Secretary McDonald: Under my and others’ leadership, VA continues to move forward in assessing and treating the needs of Gulf War Veterans. Here are four (of many possible) examples:
- VA works to respond to disability benefits concerns from the Gulf War Veteran community. The Veterans Benefits Administration (VBA) recently conducted a nationwide review of completed Gulf War disability claims to evaluate and ensure accurate and consistent nationwide processing of these claims. A specific concern of Gulf War Veterans has been the issue of VA medical examiners providing opinions that an identified, undiagnosed illness or a diagnosed medically unexplained chronic multi-symptom illness was not related to Gulf War service. These opinions are not consistent with regulation 38 CFR § 3.317 because these disabilities are presumptively associated with Gulf War service and are automatically service connectable. VA medical examiners should not be providing an opinion when a disability is a presumption. VA has taken steps to provide clear guidance for an opinion provider on what they may or may not do when giving their opinion. For example, under 38 CFR § 3.317, there are some circumstances in which a claim can be denied, such as if the disability occurred before service in Southwest Asia. In cases like this, opinion providers should cite evidence and provide the basis for a negative opinion. VA has also added clarifying language on this issue to the Compensation Service procedures manual used by VA regional offices.
- VA has supported several important research projects on the care and treatment of Gulf War Veterans, including a randomized trial of cognitive rehabilitation, an evaluation of concordance of patient and provider illness perceptions on care outcomes, a randomized trial of an insomnia intervention, and a randomized trial of CoQ-10. In addition, VA investigators have competed for and received funding from the Department of Defense to better understand possible mechanisms of disease and treatments. At this time, there is a large body of important and original research advancing our knowledge of the pathophysiology and treatment options for Gulf War Veterans. Learn more at http://www.research.va.gov/topics/gulfwar.cfm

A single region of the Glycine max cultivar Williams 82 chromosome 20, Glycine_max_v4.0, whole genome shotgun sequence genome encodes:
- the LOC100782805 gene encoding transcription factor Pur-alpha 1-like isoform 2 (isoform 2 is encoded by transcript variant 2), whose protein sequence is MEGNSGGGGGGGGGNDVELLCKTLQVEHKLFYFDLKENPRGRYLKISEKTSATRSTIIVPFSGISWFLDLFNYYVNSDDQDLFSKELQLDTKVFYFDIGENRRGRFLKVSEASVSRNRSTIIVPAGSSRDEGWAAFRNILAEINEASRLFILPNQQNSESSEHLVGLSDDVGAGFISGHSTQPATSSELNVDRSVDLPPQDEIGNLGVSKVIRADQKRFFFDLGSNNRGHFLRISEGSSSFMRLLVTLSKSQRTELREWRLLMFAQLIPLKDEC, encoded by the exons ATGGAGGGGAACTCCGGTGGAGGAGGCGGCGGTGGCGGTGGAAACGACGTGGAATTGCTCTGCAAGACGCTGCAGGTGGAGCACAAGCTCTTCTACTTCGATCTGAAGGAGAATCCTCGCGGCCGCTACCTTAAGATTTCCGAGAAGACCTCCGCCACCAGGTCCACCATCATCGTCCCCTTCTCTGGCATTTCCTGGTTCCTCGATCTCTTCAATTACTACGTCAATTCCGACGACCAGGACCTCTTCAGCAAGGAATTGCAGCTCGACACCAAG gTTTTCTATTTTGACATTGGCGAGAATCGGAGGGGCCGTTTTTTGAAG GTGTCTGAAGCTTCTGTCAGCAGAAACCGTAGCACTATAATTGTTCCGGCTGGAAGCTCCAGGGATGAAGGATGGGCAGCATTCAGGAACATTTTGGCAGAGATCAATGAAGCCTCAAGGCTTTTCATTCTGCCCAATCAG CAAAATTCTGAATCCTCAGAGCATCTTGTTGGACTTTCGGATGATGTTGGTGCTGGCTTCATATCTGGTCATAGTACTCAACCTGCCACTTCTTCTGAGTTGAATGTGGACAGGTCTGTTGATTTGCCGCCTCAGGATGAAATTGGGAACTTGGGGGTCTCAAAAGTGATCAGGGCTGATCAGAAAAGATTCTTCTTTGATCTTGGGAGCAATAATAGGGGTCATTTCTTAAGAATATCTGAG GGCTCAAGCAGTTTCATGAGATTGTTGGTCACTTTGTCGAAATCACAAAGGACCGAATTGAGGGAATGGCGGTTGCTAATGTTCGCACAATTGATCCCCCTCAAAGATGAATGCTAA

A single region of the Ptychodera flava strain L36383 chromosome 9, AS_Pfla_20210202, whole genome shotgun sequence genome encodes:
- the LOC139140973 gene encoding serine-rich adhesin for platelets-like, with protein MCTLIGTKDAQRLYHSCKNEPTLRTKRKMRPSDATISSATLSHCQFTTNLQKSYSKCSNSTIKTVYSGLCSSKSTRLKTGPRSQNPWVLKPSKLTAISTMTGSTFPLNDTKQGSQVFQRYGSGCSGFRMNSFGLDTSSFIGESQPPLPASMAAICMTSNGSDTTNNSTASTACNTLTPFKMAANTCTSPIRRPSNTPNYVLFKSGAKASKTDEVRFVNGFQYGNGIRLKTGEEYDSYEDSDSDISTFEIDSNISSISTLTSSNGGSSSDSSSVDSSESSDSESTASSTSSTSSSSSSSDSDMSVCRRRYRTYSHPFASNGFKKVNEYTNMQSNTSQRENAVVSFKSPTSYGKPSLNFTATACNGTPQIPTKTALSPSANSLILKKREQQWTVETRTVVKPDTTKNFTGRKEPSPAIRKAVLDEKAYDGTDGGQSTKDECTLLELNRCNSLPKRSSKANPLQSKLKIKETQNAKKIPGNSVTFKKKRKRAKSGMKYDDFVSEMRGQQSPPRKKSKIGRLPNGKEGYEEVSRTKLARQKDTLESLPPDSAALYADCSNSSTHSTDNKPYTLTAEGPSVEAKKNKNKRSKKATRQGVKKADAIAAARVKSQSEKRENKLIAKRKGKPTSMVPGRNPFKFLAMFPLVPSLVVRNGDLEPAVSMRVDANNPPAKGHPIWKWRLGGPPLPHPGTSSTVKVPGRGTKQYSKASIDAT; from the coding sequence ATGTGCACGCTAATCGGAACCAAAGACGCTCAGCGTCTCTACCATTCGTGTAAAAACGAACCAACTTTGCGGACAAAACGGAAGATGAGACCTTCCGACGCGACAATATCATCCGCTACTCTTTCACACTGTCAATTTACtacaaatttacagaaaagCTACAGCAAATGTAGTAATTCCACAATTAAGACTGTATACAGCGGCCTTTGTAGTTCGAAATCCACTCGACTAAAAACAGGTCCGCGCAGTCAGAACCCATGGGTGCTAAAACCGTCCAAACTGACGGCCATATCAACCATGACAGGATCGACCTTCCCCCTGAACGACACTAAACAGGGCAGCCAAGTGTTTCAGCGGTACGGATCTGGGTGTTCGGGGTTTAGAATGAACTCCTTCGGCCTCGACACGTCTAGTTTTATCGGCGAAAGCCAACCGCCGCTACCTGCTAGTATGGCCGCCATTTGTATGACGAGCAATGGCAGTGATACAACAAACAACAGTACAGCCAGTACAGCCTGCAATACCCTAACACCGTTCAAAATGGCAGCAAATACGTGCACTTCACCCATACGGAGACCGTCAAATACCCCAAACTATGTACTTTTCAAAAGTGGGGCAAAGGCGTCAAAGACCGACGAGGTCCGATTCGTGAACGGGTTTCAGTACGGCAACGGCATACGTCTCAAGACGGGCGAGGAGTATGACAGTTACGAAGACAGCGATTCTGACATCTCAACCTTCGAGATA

- The War Related Illness and Injury Study Center (WRIISC) program, whose patient population includes Veterans from Operations Desert Shield and Desert Storm and Veterans from subsequent Gulf War operations, amounting to a total of 70 percent of the patients visiting WRIISCs, has, under my leadership, proposed and has been developing a model for expanding their clinical, educational, and research expertise to the 168 VA medical centers around the country
- VA has reviewed the recommendations from the Institute of Medicine report Gulf War and Health Volume 10: Update of Health Effects of Serving in the Gulf War and the Research Advisory Committee on Gulf War Veterans’ Illnesses. VA is currently assessing the recommendations and with these partners will continue to work to expand efforts to promote research and science-based care for Gulf War Veterans. Additionally, employees at VA make every effort to engage with Veterans and Veterans Service Organizations by telephone, by e-mail, and in person, to find out which issues facing Gulf War Veterans are most important.
The National Gulf War Resource Center provides education and support for Veterans, active duty personnel, and their families. Learn more about this organization at http://www.ngwrc.org/.